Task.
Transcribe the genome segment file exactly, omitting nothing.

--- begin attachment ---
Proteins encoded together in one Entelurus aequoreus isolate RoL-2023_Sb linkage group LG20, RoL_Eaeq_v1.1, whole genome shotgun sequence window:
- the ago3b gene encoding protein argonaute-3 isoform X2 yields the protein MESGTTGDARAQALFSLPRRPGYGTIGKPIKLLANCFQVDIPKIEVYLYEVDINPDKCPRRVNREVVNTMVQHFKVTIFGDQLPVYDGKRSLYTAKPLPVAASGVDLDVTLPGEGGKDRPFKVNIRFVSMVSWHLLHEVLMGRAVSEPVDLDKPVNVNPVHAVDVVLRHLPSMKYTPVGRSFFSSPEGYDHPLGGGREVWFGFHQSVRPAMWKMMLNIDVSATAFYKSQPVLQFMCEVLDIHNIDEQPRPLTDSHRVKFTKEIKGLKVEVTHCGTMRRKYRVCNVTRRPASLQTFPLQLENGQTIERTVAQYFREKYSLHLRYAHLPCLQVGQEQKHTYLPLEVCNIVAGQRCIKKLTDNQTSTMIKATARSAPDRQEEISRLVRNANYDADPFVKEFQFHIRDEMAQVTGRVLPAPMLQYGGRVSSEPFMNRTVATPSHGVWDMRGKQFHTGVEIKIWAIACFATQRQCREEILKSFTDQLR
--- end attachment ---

Proteins encoded together in one Entelurus aequoreus isolate RoL-2023_Sb linkage group LG20, RoL_Eaeq_v1.1, whole genome shotgun sequence window:
- the ago3b gene encoding protein argonaute-3 isoform X2 yields the protein MESGTTGDARAQALFSLPRRPGYGTIGKPIKLLANCFQVDIPKIEVYLYEVDINPDKCPRRVNREVVNTMVQHFKVTIFGDQLPVYDGKRSLYTAKPLPVAASGVDLDVTLPGEGGKDRPFKVNIRFVSMVSWHLLHEVLMGRAVSEPVDLDKPVNVNPVHAVDVVLRHLPSMKYTPVGRSFFSSPEGYDHPLGGGREVWFGFHQSVRPAMWKMMLNIDVSATAFYKSQPVLQFMCEVLDIHNIDEQPRPLTDSHRVKFTKEIKGLKVEVTHCGTMRRKYRVCNVTRRPASLQTFPLQLENGQTIERTVAQYFREKYSLHLRYAHLPCLQVGQEQKHTYLPLEVCNIVAGQRCIKKLTDNQTSTMIKATARSAPDRQEEISRLVRNANYDADPFVKEFQFHIRDEMAQVTGRVLPAPMLQYGGRVSSEPFMNRTVATPSHGVWDMRGKQFHTGVEIKIWAIACFATQRQCREEILKSFTDQLR